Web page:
The Arnaud Manor is creepy, unwelcoming, and perfect for Phoebe, who did something so horrible her family was forced to leave the country and move into her step-father’s old family home. Problem is, she doesn’t remember what she did. She’d ask her parents if they didn’t ignore her.
A big house might have made her feel empty, or lonely, but Phoebe gets the feeling that it isn’t entirely vacated. In fact, she’s pretty sure whoever–or whatever–is still around wants to hurt her family–especially her little sister Tabby.
You might suspect it right from the beginning and you would be correct: Phoebe’s dead. That’s a pretty big reveal to suspect from the get go. I gave this my best effort and honestly, I think the story is great. I really do. But I just don’t think it was presented well.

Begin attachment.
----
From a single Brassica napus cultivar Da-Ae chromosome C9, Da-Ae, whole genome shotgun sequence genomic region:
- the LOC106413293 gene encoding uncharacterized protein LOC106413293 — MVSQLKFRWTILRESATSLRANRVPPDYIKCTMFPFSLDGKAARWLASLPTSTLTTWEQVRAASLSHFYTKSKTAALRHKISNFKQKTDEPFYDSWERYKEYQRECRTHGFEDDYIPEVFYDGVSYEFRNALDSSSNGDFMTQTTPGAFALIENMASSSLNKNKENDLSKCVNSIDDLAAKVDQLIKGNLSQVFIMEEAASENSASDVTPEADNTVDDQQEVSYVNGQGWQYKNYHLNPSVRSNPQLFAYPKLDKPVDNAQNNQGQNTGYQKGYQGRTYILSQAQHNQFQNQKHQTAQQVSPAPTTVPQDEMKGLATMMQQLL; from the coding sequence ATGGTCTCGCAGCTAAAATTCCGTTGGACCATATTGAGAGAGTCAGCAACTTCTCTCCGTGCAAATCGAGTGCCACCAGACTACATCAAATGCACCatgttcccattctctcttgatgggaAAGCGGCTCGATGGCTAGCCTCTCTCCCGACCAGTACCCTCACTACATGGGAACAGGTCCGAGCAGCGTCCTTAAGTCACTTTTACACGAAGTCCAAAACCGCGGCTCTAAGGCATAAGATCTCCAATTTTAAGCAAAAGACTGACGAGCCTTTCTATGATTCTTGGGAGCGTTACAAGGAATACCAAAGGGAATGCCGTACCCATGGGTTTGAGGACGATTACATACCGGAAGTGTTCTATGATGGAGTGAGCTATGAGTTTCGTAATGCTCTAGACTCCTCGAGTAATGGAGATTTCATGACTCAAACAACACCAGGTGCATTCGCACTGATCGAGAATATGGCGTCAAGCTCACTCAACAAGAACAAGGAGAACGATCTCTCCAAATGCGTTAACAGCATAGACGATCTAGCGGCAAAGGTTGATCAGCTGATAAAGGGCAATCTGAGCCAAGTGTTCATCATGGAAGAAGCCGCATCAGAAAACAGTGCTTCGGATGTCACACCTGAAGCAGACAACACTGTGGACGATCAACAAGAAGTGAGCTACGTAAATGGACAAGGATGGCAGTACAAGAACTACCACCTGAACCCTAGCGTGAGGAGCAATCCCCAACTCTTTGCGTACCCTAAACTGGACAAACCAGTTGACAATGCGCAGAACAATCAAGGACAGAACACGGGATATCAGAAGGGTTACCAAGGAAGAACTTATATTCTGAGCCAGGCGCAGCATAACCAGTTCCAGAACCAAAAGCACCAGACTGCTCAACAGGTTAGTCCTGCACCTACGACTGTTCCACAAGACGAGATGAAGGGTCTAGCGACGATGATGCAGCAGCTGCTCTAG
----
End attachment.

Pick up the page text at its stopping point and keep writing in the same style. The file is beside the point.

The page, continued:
Phoebe meets a boy named Miles and they immediately finish each other’s sentences. It’s the dialogue that really turned me off in this piece. None of it seemed natural. I was about halfway through when I realized I still had no idea how Phoebe died. Which, if I’m being honest, is the only reason that I finished the book.
Carthage does have beautiful prose, it’s dialogue that I found lacking.
But since I enjoyed the idea behind the story: girl moves to old creepy family mansion, finds creepy ghost, ghost eats babies; I found it hard to rate this story. I mean, overall, I wan’t thrilled. But I wasn’t 100% bored out of my mind 100% of the time either.
So I gave it 2.5 stars. It seemed only fair since the piece is obviously thought out and my main issues with it are mechanical (well that and the what I feel is a very big revealed is not concealed very well).